Reporting by Kalani Kumarasinghe, Kamanthi Wickramasinghe, Yoshitha Perera, Sheain Fernandopulle and Piyumi Fonseka
Known for their elusive nature and fierce hunting techniques, leopards have long been one of the most secretive and feared predators known to mankind. In the past week, however, Sri Lanka witnessed a role-reversal where the country’s exotic leopard --the apex predator-- fell prey to ruthless humans.
Within the span of just five days, three Sri Lankan leopards were found caught in wire snares, in which two of these magnificent beasts were killed.
The first death reported was of a rare black leopard which was caught in a snare set at a private estate in the Nallathanni highlands on May 29.
The existence of the Sri Lankan Black Leopard which was believed to be extinct was confirmed by the Department of Wildlife Conversation (DWC) earlier this year after several sightings were recorded on film by the department’s researchers.
The trapped Black Leopard was discovered several kilometres away from where a Black Leopard was initially spotted. Although there have been some reports of Black Leopard sightings in Sri Lanka, DWC officers confirmed there was only one black leopard reportedly living in Hatton.
After a case was filed by the DWC, a suspect was arrested on the charges of setting the trap and subsequently produced in court by relevant authorities.
However, on the morning of May 29, DWC officials confirmed that the Black Leopard succumbed to its injuries.
Hours after its death, another leopard was found ensnared in Yatiyanthota. After a six-hour rescue mission, the leopard was tranquilised, treated and eventually released to the wild.
As images of the rescue efforts began circulating on social media, activists were quick to point out the obvious failures of wildlife officers in allowing large crowds to gather around the frightened and restrained animal.
On June 2, a third leopard, caught by a snare trap, was discovered dead in a private estate in Neluwa, Galle.
DWC Director-General M.G.C. Sooriyabandara said a postmortem examination would be performed by the department while legal action would be taken against those responsible for setting the trap.
Wildlife Health Director at the Department of Wildlife Conservation, Dr. Tharaka Prasad told Daily Mirror the carcass was at least five days old at the time of being discovered and that the leopard’s canines had been found removed after its death.
DWC lapses exposed
The consecutive discoveries of trapped leopards sparked public outrage while environmental conservation organisation Leopocon called for the DWC to address the many loopholes hindering wildlife conservation in Sri Lanka.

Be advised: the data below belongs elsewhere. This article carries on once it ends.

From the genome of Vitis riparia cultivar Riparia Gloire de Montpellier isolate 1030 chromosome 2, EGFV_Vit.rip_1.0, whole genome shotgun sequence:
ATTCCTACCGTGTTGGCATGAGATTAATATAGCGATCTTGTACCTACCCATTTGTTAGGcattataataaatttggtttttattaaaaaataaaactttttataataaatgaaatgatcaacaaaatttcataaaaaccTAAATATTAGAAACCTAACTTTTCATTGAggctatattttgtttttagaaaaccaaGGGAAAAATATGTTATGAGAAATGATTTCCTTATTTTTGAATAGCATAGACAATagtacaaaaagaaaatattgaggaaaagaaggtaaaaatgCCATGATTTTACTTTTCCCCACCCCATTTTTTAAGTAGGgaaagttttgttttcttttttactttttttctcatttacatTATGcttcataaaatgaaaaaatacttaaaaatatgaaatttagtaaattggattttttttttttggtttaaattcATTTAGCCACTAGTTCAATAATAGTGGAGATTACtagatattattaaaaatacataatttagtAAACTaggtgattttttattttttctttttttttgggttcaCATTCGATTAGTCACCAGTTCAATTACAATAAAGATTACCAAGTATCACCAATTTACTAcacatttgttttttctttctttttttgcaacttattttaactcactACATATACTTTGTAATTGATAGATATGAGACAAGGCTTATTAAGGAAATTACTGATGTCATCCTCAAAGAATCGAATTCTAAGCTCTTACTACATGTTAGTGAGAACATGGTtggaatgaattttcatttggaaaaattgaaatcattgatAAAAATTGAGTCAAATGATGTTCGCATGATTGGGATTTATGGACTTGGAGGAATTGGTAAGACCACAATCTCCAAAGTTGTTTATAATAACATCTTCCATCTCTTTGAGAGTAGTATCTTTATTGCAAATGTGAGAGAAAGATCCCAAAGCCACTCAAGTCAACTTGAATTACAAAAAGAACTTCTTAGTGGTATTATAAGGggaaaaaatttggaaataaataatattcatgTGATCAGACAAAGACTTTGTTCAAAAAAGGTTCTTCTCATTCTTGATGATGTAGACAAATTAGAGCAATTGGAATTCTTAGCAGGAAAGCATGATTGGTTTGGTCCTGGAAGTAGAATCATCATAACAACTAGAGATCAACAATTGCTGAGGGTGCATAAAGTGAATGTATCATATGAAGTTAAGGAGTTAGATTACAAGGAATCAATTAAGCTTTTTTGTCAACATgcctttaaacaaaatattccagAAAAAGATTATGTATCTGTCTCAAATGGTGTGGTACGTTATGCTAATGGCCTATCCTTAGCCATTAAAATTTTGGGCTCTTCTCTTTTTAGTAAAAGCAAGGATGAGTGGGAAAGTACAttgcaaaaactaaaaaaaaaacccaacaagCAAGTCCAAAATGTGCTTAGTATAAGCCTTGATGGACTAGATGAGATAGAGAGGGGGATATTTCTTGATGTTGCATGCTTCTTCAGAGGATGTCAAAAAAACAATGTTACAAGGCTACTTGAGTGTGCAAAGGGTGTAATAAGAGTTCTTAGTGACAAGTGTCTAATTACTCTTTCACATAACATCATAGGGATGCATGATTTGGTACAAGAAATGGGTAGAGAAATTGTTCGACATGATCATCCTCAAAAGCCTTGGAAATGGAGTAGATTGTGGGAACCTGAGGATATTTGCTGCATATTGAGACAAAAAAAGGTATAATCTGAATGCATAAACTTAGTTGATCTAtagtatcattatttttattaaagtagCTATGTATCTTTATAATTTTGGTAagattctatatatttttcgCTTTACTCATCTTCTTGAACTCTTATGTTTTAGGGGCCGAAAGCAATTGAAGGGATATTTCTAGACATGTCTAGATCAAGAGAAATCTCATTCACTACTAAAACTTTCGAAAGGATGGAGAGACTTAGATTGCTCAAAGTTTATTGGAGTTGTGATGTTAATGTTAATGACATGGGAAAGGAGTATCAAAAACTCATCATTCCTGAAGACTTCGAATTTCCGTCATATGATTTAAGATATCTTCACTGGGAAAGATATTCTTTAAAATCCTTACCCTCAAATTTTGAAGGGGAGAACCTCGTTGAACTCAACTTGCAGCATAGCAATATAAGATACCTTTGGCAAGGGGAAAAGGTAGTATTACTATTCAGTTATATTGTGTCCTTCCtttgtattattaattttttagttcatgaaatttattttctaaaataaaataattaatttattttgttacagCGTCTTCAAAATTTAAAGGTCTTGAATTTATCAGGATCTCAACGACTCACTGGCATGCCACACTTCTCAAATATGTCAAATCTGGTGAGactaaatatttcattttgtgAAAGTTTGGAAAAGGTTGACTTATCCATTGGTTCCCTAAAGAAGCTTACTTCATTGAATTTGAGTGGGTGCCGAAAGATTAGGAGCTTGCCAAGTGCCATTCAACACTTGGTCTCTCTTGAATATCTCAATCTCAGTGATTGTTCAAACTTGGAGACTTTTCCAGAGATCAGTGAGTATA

Issuing a statement, the organisation said there was no consensus conducted to accurately estimate the leopard population of Sri Lanka while no leopard conservation programme had been launched by the DWC.
“With this incident, it is clear that the number of annual leopard deaths could be far greater than what is reported, with much of these deaths going unreported,” the organisation said.
It added that conservationists estimate at least 20 leopard deaths taking place in Sri Lanka annually. Unfortunately, the organisation observed that this was the fourth time a rare Melanistic Leopard or a Black Leopard was killed by snares.
According to a damning 2018 report by the Auditor-General on the performance of the DWC, the department had failed to introduce a suitable procedure for the protection of leopards and their community growth or safety of leopards and the public.
The report credited findings of research organisation ‘The Wilderness and Wildlife Conservation Trust’ which revealed there had been about 750-1000 leopards by the end of the year 2017. They further revealed that 35 leopards had died between 2001 and 2017.
The report noted that Sri Lankan leopards were animal species which occupy territories that were demarcated by themselves.
“When a strange leopard invades an area, that leopard is at a greater risk. Most leopard species can be seen in upcountry areas and their lives are threatened with rapid colonisation of those areas,” the report states. “A statistical data network on leopards of Sri Lanka was not available with the department and due to the destruction of forest resource, the survival of leopards living in sanctuaries had been affected. It was observed that necessary steps had not been taken to carry out a study relating to biodiversity and to act accordingly.”
Further identifying serious lapses within the DWC, the audit concluded that the department had not taken action to retain observation reports on leopards or to hold a census or conduct surveys and research.
Endangered and ensnared
Rukshan Jayawardene, a conservationist who has spent decades studying the Lankan leopard, opines the widespread use of wire snares takes quite a big cost on the wildlife of the country.